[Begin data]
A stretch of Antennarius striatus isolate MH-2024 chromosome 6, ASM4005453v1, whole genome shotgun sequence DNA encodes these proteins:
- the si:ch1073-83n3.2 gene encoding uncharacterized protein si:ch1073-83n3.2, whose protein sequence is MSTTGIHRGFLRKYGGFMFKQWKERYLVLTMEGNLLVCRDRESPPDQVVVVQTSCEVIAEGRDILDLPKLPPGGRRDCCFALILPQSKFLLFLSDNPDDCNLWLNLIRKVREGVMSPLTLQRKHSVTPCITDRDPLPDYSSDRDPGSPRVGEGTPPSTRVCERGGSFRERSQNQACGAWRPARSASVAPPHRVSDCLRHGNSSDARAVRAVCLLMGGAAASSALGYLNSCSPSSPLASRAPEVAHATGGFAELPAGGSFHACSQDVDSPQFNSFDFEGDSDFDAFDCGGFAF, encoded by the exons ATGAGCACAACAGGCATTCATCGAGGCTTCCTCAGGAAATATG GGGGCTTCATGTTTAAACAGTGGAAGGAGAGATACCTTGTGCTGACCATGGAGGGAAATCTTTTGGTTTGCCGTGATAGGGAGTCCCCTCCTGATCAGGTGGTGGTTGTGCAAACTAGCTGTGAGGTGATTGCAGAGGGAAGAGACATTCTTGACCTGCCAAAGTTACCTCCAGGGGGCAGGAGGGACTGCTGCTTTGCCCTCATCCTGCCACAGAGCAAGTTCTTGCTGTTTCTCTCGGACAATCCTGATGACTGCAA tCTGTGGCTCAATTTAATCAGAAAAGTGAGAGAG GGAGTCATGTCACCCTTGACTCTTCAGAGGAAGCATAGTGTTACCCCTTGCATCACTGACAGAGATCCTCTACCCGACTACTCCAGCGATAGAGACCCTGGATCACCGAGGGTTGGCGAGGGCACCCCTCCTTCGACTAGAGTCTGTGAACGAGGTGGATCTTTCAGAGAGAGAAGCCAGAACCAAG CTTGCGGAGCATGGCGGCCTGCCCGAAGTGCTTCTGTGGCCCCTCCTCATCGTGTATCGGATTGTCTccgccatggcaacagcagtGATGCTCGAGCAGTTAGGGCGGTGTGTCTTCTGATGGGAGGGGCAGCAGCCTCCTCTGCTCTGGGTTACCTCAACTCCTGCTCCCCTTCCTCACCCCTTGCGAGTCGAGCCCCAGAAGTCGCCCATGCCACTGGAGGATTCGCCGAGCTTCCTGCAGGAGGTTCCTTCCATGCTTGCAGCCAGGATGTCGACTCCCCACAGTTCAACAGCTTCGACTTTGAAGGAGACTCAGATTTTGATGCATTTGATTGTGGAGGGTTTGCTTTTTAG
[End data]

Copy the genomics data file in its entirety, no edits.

A stretch of Antennarius striatus isolate MH-2024 chromosome 6, ASM4005453v1, whole genome shotgun sequence DNA encodes these proteins:
- the si:ch1073-83n3.2 gene encoding uncharacterized protein si:ch1073-83n3.2, whose protein sequence is MSTTGIHRGFLRKYGGFMFKQWKERYLVLTMEGNLLVCRDRESPPDQVVVVQTSCEVIAEGRDILDLPKLPPGGRRDCCFALILPQSKFLLFLSDNPDDCNLWLNLIRKVREGVMSPLTLQRKHSVTPCITDRDPLPDYSSDRDPGSPRVGEGTPPSTRVCERGGSFRERSQNQACGAWRPARSASVAPPHRVSDCLRHGNSSDARAVRAVCLLMGGAAASSALGYLNSCSPSSPLASRAPEVAHATGGFAELPAGGSFHACSQDVDSPQFNSFDFEGDSDFDAFDCGGFAF, encoded by the exons ATGAGCACAACAGGCATTCATCGAGGCTTCCTCAGGAAATATG GGGGCTTCATGTTTAAACAGTGGAAGGAGAGATACCTTGTGCTGACCATGGAGGGAAATCTTTTGGTTTGCCGTGATAGGGAGTCCCCTCCTGATCAGGTGGTGGTTGTGCAAACTAGCTGTGAGGTGATTGCAGAGGGAAGAGACATTCTTGACCTGCCAAAGTTACCTCCAGGGGGCAGGAGGGACTGCTGCTTTGCCCTCATCCTGCCACAGAGCAAGTTCTTGCTGTTTCTCTCGGACAATCCTGATGACTGCAA tCTGTGGCTCAATTTAATCAGAAAAGTGAGAGAG GGAGTCATGTCACCCTTGACTCTTCAGAGGAAGCATAGTGTTACCCCTTGCATCACTGACAGAGATCCTCTACCCGACTACTCCAGCGATAGAGACCCTGGATCACCGAGGGTTGGCGAGGGCACCCCTCCTTCGACTAGAGTCTGTGAACGAGGTGGATCTTTCAGAGAGAGAAGCCAGAACCAAG CTTGCGGAGCATGGCGGCCTGCCCGAAGTGCTTCTGTGGCCCCTCCTCATCGTGTATCGGATTGTCTccgccatggcaacagcagtGATGCTCGAGCAGTTAGGGCGGTGTGTCTTCTGATGGGAGGGGCAGCAGCCTCCTCTGCTCTGGGTTACCTCAACTCCTGCTCCCCTTCCTCACCCCTTGCGAGTCGAGCCCCAGAAGTCGCCCATGCCACTGGAGGATTCGCCGAGCTTCCTGCAGGAGGTTCCTTCCATGCTTGCAGCCAGGATGTCGACTCCCCACAGTTCAACAGCTTCGACTTTGAAGGAGACTCAGATTTTGATGCATTTGATTGTGGAGGGTTTGCTTTTTAG